As a teenager, University of Wyoming creative-writing professor Brad Watson tested his talents in Hollywood. He wound up as a garbage man.
Thirty-five years later, he has left the garbage bins of Tinseltown behind and can count himself among America’s literary elite. For his 2010 short story collection, “Aliens in the Prime of Their Lives,” Watson was nominated for a PEN/Faulkner Award for Fiction. Considered one of the most prestigious American literary honors, the peer-reviewed award is named for William Faulkner, and includes a $15,000 award.
Reached by phone during the university’s spring break, Watson (who has the gravelly voice of a road-weary country singer) said the nomination was “wonderful news.”
“To be a literary writer and receive this kind of recognition, you can’t aim for better,” he said.
He learned March 15 that he’d lost to writer Deborah Eisenberg, author of “The Collected Stories of Deborah Eisenberg.” He wasn’t surprised, and had expected either Eisenberg or Jennifer Egan, author of “A Visit From the Goon Squad,” to win.
The other nominees were Jaimy Gordon, author of “Lord of Misrule,” and Eric Puchner, who wrote “Model Home.” All five will be feted in Washington D.C. May 7; runners-up receive $5,000 each.
Watson, 55, who turned to writing after his failed year in Hollywood, is not new to literary prizes. His first collection of short stories, “Last Days of the Dog-Men,” won the Sue Kaufman Prize for First Fiction from the American Academy of Arts and Letters. His second work, the novel “The Heaven of Mercury,” received the Southern Book Critics Circle Award in Fiction and was a finalist for the 2002 National Book Award in Fiction.
“Aliens” also was just picked as the winner of the Mississippi Institute of Arts and Letters fiction award.
“I have to say everything has been big,” said Watson, who was vacationing in Walla Walla, Wash., part of a road-trip. “Each book has been awarded something. It’s been lovely.”
Watson’s road to writing has been long and filled with the kind of hardship that proves good literary fodder. Raised in Mississippi, he married after his junior year in high school and had a son soon after.
So, he and his young family moved to Hollywood.
“My dad thought that since I’d screwed up my future, I should go for broke,” Watson said, with a laugh. He had acted in school plays and local theater, but Hollywood studios went on strike just after Watson arrived in 1973. So he did odd jobs, including trash-collecting.
Watson returned with his family to Mississippi — humbled. His parents talked him into enrolling at Meridian Junior College. To his surprise, he scored high on an English test and landed in honors English.
“It was a complete surprise. I hadn’t thought it was something in the realm of possibility,” he said.
Watson, whose fiction has appeared in The New Yorker and been reviewed well by The New York Times Book Review, was not much of a reader growing up.
“I read eclectically,” he said. “I didn’t read seriously. We didn’t have a lot of books in the house. I read trash. I read by accident. I read ‘The Exorcist’ in Hollywood and some old detective novels between jobs.”
That changed. In the honors English class, Watson read his first Faulkner story, his first Flannery O’Connor, his first Robert Penn Warren. He went on to get a bachelor’s degree in English from Mississippi State University in 1978, followed by a master’s degree in creative writing from the University of Alabama.
His marriage did not make it. Watson married again and had a second son (now 17, his first is 38) but that marriage also didn’t last. He’s now in a relationship with a colleague in UW’s English Department.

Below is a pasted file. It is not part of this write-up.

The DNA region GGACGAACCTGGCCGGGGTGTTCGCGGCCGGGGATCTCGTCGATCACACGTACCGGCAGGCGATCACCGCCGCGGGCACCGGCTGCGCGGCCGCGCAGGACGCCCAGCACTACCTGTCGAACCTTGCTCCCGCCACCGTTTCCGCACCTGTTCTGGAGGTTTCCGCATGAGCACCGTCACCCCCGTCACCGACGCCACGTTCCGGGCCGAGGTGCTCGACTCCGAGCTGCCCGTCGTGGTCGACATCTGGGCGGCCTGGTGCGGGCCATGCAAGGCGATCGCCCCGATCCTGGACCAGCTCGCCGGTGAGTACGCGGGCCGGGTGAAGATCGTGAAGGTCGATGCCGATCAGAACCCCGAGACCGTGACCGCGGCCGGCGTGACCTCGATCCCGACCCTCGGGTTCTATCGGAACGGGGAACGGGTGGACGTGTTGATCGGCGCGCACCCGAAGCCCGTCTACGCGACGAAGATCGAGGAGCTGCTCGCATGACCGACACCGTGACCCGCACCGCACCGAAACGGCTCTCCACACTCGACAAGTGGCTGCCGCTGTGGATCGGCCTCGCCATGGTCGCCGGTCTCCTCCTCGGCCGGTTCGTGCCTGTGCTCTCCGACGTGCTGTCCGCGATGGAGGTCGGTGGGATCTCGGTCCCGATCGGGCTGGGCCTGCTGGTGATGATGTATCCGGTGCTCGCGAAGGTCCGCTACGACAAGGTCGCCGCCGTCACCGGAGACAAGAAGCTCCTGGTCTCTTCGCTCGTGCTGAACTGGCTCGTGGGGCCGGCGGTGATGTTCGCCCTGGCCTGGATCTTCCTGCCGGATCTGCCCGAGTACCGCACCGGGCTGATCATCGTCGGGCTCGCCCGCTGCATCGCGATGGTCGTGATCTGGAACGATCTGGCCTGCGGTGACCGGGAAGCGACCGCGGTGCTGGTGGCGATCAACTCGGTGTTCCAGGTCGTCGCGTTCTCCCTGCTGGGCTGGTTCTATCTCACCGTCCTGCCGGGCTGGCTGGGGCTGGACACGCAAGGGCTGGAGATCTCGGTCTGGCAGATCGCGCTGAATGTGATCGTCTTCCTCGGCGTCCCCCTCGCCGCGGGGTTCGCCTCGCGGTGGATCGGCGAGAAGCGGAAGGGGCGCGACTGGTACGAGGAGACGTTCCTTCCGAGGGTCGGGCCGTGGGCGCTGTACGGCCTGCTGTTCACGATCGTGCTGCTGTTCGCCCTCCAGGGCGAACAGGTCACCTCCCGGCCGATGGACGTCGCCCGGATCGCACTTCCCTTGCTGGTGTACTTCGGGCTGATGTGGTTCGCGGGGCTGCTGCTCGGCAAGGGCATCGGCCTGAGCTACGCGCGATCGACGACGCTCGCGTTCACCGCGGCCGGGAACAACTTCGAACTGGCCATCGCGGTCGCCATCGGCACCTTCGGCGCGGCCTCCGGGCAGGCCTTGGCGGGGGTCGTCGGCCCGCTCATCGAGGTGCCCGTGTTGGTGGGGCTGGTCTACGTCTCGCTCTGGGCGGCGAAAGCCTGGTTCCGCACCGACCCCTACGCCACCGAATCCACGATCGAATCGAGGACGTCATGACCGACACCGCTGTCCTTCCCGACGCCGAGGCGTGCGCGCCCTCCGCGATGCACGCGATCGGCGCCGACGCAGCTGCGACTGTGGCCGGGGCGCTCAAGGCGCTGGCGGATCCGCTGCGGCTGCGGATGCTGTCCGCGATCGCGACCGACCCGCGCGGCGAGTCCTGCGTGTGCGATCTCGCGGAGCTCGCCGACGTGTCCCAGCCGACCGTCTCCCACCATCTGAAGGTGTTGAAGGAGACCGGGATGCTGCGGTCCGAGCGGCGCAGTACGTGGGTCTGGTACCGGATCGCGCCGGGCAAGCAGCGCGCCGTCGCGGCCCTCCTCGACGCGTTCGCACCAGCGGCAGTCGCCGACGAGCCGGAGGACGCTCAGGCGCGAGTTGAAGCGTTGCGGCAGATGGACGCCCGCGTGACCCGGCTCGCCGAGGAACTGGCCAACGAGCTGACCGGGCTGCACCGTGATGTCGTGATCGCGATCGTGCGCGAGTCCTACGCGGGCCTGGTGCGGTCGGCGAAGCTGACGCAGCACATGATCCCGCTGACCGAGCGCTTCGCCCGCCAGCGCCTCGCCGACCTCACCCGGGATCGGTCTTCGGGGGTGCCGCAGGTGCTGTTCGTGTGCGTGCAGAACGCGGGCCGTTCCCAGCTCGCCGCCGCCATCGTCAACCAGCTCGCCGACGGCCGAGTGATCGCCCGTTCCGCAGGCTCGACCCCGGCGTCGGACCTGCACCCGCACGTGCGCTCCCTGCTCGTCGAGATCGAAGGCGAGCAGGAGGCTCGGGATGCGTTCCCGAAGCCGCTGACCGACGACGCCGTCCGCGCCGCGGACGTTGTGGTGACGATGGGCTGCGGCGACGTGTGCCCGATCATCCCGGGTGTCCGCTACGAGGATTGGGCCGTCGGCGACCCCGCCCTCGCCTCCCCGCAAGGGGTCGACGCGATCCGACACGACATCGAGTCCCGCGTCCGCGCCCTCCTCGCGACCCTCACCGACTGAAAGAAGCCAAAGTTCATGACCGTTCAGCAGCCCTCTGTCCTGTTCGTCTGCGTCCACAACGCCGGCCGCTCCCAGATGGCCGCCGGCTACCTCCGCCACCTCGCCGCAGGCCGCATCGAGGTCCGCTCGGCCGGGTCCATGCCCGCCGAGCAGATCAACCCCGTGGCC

Watson’s students in UW’s creative writing program are impressed with his literary success — in their own way. “In their own words, they’d say they are ‘psyched,’” said Watson.
Will they listen more? “I doubt that,” he laughed.
In Walla Walla, Watson was grading papers but also making time for fiction. He has two novels, one possible short story and one short-story-morphing-into-a-novel in the works.
“I always have more projects going than I ought to,” he said. “I wish I was like some of my colleagues or even my students who can remain focused on one thing and see it through. Whenever I’ve tried to do it, I can’t. It’s a character flaw.”
He doesn’t call himself a slow writer but “an infrequent finisher.” His personal standards are exacting. About a novel in the works (inspired by Flannery O’Connor’s short story, “Good Country People”), Watson said: “There’s some good.” He pauses. “Uneven is what I’d say. I’m playing around with it. … But, I don’t know, this may not amount to anything.”
“I tell my students, ‘You have to be somewhat thick skinned to improve,’” he said.
Watson came to Laramie to teach in 2005 after a search for jobs in the Southwest didn’t pan out.
He visited in January.
“I knew nothing about Wyoming. I thought, ‘Oh, God.’ It was a little desolate. But they took me to Vedauwoo and Centennial into the Snowies. I thought, ‘My God, I’ve never seen anything like that.’”
An avid hiker, biker and snowshoer, Watson appreciates Wyoming’s austere beauty and lack of congestion. “I’ve had a lot of ‘I can’t believe where I live’ moments,” he said.
The PEN/Faulkner nomination comes with a big dose of publicity, and some worry Watson could be wooed to a bigger-name institution. He has taught as visiting faculty at Harvard University, the University of West Florida and the University of California-Irvine.
“I’m pretty happy,” he said. “There’s not another place I’d really want to go.”
“They’d have to offer a damn good deal.”
Susan Gray Gose is a freelance writer who lives in Lander with her husband Ben and two children, Lily and Gage. She has been managing editor of the Lander Journal, a correspondent for People magazine, an assistant editor for The Chronicle of Philanthropy, and a reporter for The News & Observer (N.C.) She also writes fiction.